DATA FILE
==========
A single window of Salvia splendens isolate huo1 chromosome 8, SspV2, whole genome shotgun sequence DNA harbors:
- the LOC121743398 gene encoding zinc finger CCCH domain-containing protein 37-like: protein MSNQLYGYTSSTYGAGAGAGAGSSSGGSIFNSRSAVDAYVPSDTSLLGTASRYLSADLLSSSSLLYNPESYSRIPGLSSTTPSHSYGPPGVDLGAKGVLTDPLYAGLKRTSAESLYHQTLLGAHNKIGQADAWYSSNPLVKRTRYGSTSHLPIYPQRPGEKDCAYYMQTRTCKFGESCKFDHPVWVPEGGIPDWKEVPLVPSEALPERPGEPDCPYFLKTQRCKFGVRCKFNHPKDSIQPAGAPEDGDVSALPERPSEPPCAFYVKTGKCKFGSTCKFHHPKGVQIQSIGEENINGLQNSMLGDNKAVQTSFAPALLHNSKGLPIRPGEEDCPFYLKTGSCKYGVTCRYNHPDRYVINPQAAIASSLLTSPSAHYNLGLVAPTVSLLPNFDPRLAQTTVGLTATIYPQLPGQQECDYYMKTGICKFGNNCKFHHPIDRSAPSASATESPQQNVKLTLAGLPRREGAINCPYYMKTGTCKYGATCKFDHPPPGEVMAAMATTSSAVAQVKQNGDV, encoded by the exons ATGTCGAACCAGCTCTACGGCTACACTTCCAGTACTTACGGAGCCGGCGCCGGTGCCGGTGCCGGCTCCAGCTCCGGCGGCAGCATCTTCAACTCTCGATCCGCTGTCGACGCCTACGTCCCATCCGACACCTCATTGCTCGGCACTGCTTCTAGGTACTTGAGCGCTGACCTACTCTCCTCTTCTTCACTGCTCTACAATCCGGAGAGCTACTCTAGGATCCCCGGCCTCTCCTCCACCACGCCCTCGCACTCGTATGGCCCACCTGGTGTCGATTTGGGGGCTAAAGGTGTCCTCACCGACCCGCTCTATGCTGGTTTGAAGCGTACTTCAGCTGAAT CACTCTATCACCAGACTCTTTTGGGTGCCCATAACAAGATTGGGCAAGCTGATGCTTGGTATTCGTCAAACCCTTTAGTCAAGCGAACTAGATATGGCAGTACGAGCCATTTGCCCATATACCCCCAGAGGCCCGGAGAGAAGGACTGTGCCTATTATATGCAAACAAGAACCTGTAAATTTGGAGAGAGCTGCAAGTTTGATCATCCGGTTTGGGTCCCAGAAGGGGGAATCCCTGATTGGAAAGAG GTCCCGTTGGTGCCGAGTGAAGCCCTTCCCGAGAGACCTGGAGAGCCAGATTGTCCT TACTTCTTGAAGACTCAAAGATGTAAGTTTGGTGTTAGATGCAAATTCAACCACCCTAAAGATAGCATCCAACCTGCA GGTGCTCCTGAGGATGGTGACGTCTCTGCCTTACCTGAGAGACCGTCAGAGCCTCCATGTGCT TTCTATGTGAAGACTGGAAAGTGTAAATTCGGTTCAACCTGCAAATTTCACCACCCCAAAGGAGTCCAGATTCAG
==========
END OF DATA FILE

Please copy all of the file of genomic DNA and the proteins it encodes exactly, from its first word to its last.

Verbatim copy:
A single window of Salvia splendens isolate huo1 chromosome 8, SspV2, whole genome shotgun sequence DNA harbors:
- the LOC121743398 gene encoding zinc finger CCCH domain-containing protein 37-like: protein MSNQLYGYTSSTYGAGAGAGAGSSSGGSIFNSRSAVDAYVPSDTSLLGTASRYLSADLLSSSSLLYNPESYSRIPGLSSTTPSHSYGPPGVDLGAKGVLTDPLYAGLKRTSAESLYHQTLLGAHNKIGQADAWYSSNPLVKRTRYGSTSHLPIYPQRPGEKDCAYYMQTRTCKFGESCKFDHPVWVPEGGIPDWKEVPLVPSEALPERPGEPDCPYFLKTQRCKFGVRCKFNHPKDSIQPAGAPEDGDVSALPERPSEPPCAFYVKTGKCKFGSTCKFHHPKGVQIQSIGEENINGLQNSMLGDNKAVQTSFAPALLHNSKGLPIRPGEEDCPFYLKTGSCKYGVTCRYNHPDRYVINPQAAIASSLLTSPSAHYNLGLVAPTVSLLPNFDPRLAQTTVGLTATIYPQLPGQQECDYYMKTGICKFGNNCKFHHPIDRSAPSASATESPQQNVKLTLAGLPRREGAINCPYYMKTGTCKYGATCKFDHPPPGEVMAAMATTSSAVAQVKQNGDV, encoded by the exons ATGTCGAACCAGCTCTACGGCTACACTTCCAGTACTTACGGAGCCGGCGCCGGTGCCGGTGCCGGCTCCAGCTCCGGCGGCAGCATCTTCAACTCTCGATCCGCTGTCGACGCCTACGTCCCATCCGACACCTCATTGCTCGGCACTGCTTCTAGGTACTTGAGCGCTGACCTACTCTCCTCTTCTTCACTGCTCTACAATCCGGAGAGCTACTCTAGGATCCCCGGCCTCTCCTCCACCACGCCCTCGCACTCGTATGGCCCACCTGGTGTCGATTTGGGGGCTAAAGGTGTCCTCACCGACCCGCTCTATGCTGGTTTGAAGCGTACTTCAGCTGAAT CACTCTATCACCAGACTCTTTTGGGTGCCCATAACAAGATTGGGCAAGCTGATGCTTGGTATTCGTCAAACCCTTTAGTCAAGCGAACTAGATATGGCAGTACGAGCCATTTGCCCATATACCCCCAGAGGCCCGGAGAGAAGGACTGTGCCTATTATATGCAAACAAGAACCTGTAAATTTGGAGAGAGCTGCAAGTTTGATCATCCGGTTTGGGTCCCAGAAGGGGGAATCCCTGATTGGAAAGAG GTCCCGTTGGTGCCGAGTGAAGCCCTTCCCGAGAGACCTGGAGAGCCAGATTGTCCT TACTTCTTGAAGACTCAAAGATGTAAGTTTGGTGTTAGATGCAAATTCAACCACCCTAAAGATAGCATCCAACCTGCA GGTGCTCCTGAGGATGGTGACGTCTCTGCCTTACCTGAGAGACCGTCAGAGCCTCCATGTGCT TTCTATGTGAAGACTGGAAAGTGTAAATTCGGTTCAACCTGCAAATTTCACCACCCCAAAGGAGTCCAGATTCAG